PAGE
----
Hard Times Can
Be Your Best Time
by: Jean Fritz
Do you have a dream, but are waiting for "just the right time" to start working toward fulfilling it? Will you feel comfortable pursuing your dream only when everything in your life is working? Consider this:
The apostle Paul did his best work while he was a prisoner.
Buckminster Fuller was bankrupt and suicidal when he envisioned the design for the geodesic dome.
Victor Frankl developed the philosophy and ideas espoused in Man's Search for Meaning while he was enslaved and awaiting death in a Nazi concentration camp.
Humans tend to be resistant to change. They are hardwired to live an "if it ain't broke, then don't fix it" life. This resistance is probably the greatest obstacle to achieving one's goals.
Sometimes, humans need a strong and powerful jolt to jump-start them toward the fulfillment of their Divine Destinies. Only when their backs are against the wall, the comfortable box of the familiar shattered to pieces, and the only resources left are ingenuity, creativity, faith and determination do humans go from ordinary to extraordinary, both in thought and deed.
Radio talk-show host Rush Limbaugh devoted a program to individuals who had lost their jobs and ultimately became more successful than they would have been had they stayed on the assumed, traditional career path. Callers ranged in age from thirty upward to their mid-sixties, and were diverse in terms of race and gender. Their stories were similar - they lost everything that was familiar and instead of wallowing in defeat and self-pity, took advantage of this time of "crisis" to 1) do things they always wanted to but didn't think they could, and 2) take stock of all the talents, skills, education and experience they acquired while employed and find new and different applications for them.
"Hard times" force those changes that otherwise would be left until "tomorrow." When an individual is forced to deal with an unfamiliar situation, all their reserves of skills, creativity and resolve are brought to the fore. There is no "familiar" or habitual way to react. There is a willingness - even a desperation - to learn new strategies and behaviors. Hard times are rough medicine, but they are instrumental to your breakthroughs.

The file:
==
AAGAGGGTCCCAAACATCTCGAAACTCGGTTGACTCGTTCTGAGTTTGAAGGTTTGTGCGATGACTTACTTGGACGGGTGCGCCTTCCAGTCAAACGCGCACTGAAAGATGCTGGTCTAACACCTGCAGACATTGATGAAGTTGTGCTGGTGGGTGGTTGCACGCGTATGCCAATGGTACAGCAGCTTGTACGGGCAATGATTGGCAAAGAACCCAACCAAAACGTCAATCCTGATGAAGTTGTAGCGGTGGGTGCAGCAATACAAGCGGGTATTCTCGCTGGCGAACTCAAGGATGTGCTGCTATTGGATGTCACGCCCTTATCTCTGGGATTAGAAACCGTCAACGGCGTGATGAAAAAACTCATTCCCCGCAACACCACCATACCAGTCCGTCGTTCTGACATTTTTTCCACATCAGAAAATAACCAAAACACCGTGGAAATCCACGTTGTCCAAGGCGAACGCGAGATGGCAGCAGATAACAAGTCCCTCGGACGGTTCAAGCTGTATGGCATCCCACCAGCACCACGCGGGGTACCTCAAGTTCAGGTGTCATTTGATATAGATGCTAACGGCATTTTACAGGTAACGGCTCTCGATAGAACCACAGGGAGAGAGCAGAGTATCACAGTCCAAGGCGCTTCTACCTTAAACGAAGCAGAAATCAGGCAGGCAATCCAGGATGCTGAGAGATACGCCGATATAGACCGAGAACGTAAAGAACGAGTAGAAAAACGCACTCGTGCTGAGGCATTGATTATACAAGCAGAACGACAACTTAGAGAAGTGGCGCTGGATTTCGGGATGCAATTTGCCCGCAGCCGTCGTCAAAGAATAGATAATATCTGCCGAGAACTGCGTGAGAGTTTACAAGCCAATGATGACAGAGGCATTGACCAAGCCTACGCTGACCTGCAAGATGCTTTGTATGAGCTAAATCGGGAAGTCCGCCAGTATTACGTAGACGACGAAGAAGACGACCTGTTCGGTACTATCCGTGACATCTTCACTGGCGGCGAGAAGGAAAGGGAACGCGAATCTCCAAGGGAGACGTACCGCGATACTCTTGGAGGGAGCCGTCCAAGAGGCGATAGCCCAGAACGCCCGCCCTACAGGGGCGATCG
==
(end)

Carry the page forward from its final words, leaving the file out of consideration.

If you are now in a "crisis" situation, get into a calm frame of mind and ask yourself how you can make this situation work for you. How can your circumstances help you become the person God wants you to be? What fears are keeping you in this place?
Then, pray. As long as you've asked the questions, be willing to listen to the still, small voice inside of you for the answer. You may be surprised when you begin doing things that terrified you before, or discover that a talent you always took for granted is now generating a small stream of income.
The saying, "That which does not kill me makes me stronger" should be your mantra as you travel your new path toward the life God wants you to live. Fear will be a companion to you, but it won't kill you. Uncertainty will be another friend. But faith in yourself and your abilities, and the vision to see beyond the storm, will be the forces that see you through to the other side.
About The Author
Jean Fritz is a farmer,
freelance writer and spiritual counselor. Her company, JMT Publications (http://continue.to/jmtpubs) works with self-publishing
authors and helps them create professionally written, printed and bound books
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